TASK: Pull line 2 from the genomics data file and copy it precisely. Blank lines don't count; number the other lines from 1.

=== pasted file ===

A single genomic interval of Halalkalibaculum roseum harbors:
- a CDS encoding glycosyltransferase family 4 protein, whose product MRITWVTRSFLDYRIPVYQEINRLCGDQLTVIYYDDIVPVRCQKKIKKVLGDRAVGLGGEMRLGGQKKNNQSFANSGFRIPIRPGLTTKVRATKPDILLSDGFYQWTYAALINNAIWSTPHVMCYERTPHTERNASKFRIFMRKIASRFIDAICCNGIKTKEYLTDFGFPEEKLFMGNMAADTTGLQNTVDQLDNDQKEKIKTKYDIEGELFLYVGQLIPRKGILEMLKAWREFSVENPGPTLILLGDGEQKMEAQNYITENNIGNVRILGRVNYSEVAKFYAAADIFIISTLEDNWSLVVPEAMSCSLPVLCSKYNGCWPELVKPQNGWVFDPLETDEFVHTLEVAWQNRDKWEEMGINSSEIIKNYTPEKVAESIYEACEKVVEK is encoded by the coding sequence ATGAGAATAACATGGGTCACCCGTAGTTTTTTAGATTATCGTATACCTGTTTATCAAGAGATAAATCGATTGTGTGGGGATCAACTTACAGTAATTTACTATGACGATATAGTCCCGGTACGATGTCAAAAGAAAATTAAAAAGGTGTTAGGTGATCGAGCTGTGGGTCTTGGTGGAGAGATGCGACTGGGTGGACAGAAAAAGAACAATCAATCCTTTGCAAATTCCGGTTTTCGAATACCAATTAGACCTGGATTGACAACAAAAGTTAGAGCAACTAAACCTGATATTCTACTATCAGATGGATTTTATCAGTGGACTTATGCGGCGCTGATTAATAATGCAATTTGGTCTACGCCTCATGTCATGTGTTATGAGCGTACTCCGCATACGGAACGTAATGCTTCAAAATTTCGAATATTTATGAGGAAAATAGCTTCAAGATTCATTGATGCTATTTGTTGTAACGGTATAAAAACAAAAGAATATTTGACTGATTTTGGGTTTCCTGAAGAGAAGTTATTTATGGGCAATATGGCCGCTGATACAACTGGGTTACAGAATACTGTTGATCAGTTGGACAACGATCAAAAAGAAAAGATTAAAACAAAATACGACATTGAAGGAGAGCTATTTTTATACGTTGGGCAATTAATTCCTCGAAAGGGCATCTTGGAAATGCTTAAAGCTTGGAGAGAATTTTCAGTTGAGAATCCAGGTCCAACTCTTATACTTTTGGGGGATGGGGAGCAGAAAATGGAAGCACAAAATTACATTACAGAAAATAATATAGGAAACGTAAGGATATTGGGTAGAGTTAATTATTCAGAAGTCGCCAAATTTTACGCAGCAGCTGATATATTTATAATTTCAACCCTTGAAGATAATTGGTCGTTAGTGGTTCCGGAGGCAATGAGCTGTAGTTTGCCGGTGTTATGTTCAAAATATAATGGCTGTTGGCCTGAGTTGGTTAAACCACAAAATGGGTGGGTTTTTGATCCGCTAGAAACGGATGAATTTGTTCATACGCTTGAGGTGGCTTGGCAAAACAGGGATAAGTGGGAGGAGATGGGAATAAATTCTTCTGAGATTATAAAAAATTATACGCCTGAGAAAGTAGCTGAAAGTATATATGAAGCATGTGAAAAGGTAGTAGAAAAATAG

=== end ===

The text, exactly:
- a CDS encoding glycosyltransferase family 4 protein, whose product MRITWVTRSFLDYRIPVYQEINRLCGDQLTVIYYDDIVPVRCQKKIKKVLGDRAVGLGGEMRLGGQKKNNQSFANSGFRIPIRPGLTTKVRATKPDILLSDGFYQWTYAALINNAIWSTPHVMCYERTPHTERNASKFRIFMRKIASRFIDAICCNGIKTKEYLTDFGFPEEKLFMGNMAADTTGLQNTVDQLDNDQKEKIKTKYDIEGELFLYVGQLIPRKGILEMLKAWREFSVENPGPTLILLGDGEQKMEAQNYITENNIGNVRILGRVNYSEVAKFYAAADIFIISTLEDNWSLVVPEAMSCSLPVLCSKYNGCWPELVKPQNGWVFDPLETDEFVHTLEVAWQNRDKWEEMGINSSEIIKNYTPEKVAESIYEACEKVVEK is encoded by the coding sequence ATGAGAATAACATGGGTCACCCGTAGTTTTTTAGATTATCGTATACCTGTTTATCAAGAGATAAATCGATTGTGTGGGGATCAACTTACAGTAATTTACTATGACGATATAGTCCCGGTACGATGTCAAAAGAAAATTAAAAAGGTGTTAGGTGATCGAGCTGTGGGTCTTGGTGGAGAGATGCGACTGGGTGGACAGAAAAAGAACAATCAATCCTTTGCAAATTCCGGTTTTCGAATACCAATTAGACCTGGATTGACAACAAAAGTTAGAGCAACTAAACCTGATATTCTACTATCAGATGGATTTTATCAGTGGACTTATGCGGCGCTGATTAATAATGCAATTTGGTCTACGCCTCATGTCATGTGTTATGAGCGTACTCCGCATACGGAACGTAATGCTTCAAAATTTCGAATATTTATGAGGAAAATAGCTTCAAGATTCATTGATGCTATTTGTTGTAACGGTATAAAAACAAAAGAATATTTGACTGATTTTGGGTTTCCTGAAGAGAAGTTATTTATGGGCAATATGGCCGCTGATACAACTGGGTTACAGAATACTGTTGATCAGTTGGACAACGATCAAAAAGAAAAGATTAAAACAAAATACGACATTGAAGGAGAGCTATTTTTATACGTTGGGCAATTAATTCCTCGAAAGGGCATCTTGGAAATGCTTAAAGCTTGGAGAGAATTTTCAGTTGAGAATCCAGGTCCAACTCTTATACTTTTGGGGGATGGGGAGCAGAAAATGGAAGCACAAAATTACATTACAGAAAATAATATAGGAAACGTAAGGATATTGGGTAGAGTTAATTATTCAGAAGTCGCCAAATTTTACGCAGCAGCTGATATATTTATAATTTCAACCCTTGAAGATAATTGGTCGTTAGTGGTTCCGGAGGCAATGAGCTGTAGTTTGCCGGTGTTATGTTCAAAATATAATGGCTGTTGGCCTGAGTTGGTTAAACCACAAAATGGGTGGGTTTTTGATCCGCTAGAAACGGATGAATTTGTTCATACGCTTGAGGTGGCTTGGCAAAACAGGGATAAGTGGGAGGAGATGGGAATAAATTCTTCTGAGATTATAAAAAATTATACGCCTGAGAAAGTAGCTGAAAGTATATATGAAGCATGTGAAAAGGTAGTAGAAAAATAG